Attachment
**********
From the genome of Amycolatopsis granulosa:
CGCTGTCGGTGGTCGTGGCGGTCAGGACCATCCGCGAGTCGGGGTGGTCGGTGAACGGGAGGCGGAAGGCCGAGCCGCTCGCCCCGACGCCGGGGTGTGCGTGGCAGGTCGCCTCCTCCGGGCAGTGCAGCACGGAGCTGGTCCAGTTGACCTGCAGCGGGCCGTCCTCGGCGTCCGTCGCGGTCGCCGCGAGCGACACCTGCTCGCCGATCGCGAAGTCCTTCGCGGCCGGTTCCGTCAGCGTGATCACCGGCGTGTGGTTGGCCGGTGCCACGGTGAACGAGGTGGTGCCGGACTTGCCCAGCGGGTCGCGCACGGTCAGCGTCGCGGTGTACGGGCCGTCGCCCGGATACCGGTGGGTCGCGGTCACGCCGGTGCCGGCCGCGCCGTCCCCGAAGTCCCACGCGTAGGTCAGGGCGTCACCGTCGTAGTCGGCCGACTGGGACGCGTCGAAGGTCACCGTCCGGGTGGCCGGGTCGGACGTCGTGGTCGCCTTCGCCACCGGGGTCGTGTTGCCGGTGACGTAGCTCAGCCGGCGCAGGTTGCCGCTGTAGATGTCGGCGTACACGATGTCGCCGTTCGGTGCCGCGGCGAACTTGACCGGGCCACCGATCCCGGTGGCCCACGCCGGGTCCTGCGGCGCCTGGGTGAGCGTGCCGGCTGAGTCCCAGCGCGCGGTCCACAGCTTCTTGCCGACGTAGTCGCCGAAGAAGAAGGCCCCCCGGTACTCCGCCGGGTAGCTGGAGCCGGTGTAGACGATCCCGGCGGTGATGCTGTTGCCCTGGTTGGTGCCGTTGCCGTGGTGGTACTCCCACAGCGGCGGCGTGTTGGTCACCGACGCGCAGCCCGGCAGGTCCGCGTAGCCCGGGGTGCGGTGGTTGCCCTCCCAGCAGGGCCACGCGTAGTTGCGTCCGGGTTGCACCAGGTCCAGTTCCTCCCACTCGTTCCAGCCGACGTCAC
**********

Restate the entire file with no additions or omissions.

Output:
From the genome of Amycolatopsis granulosa:
CGCTGTCGGTGGTCGTGGCGGTCAGGACCATCCGCGAGTCGGGGTGGTCGGTGAACGGGAGGCGGAAGGCCGAGCCGCTCGCCCCGACGCCGGGGTGTGCGTGGCAGGTCGCCTCCTCCGGGCAGTGCAGCACGGAGCTGGTCCAGTTGACCTGCAGCGGGCCGTCCTCGGCGTCCGTCGCGGTCGCCGCGAGCGACACCTGCTCGCCGATCGCGAAGTCCTTCGCGGCCGGTTCCGTCAGCGTGATCACCGGCGTGTGGTTGGCCGGTGCCACGGTGAACGAGGTGGTGCCGGACTTGCCCAGCGGGTCGCGCACGGTCAGCGTCGCGGTGTACGGGCCGTCGCCCGGATACCGGTGGGTCGCGGTCACGCCGGTGCCGGCCGCGCCGTCCCCGAAGTCCCACGCGTAGGTCAGGGCGTCACCGTCGTAGTCGGCCGACTGGGACGCGTCGAAGGTCACCGTCCGGGTGGCCGGGTCGGACGTCGTGGTCGCCTTCGCCACCGGGGTCGTGTTGCCGGTGACGTAGCTCAGCCGGCGCAGGTTGCCGCTGTAGATGTCGGCGTACACGATGTCGCCGTTCGGTGCCGCGGCGAACTTGACCGGGCCACCGATCCCGGTGGCCCACGCCGGGTCCTGCGGCGCCTGGGTGAGCGTGCCGGCTGAGTCCCAGCGCGCGGTCCACAGCTTCTTGCCGACGTAGTCGCCGAAGAAGAAGGCCCCCCGGTACTCCGCCGGGTAGCTGGAGCCGGTGTAGACGATCCCGGCGGTGATGCTGTTGCCCTGGTTGGTGCCGTTGCCGTGGTGGTACTCCCACAGCGGCGGCGTGTTGGTCACCGACGCGCAGCCCGGCAGGTCCGCGTAGCCCGGGGTGCGGTGGTTGCCCTCCCAGCAGGGCCACGCGTAGTTGCGTCCGGGTTGCACCAGGTCCAGTTCCTCCCACTCGTTCCAGCCGACGTCAC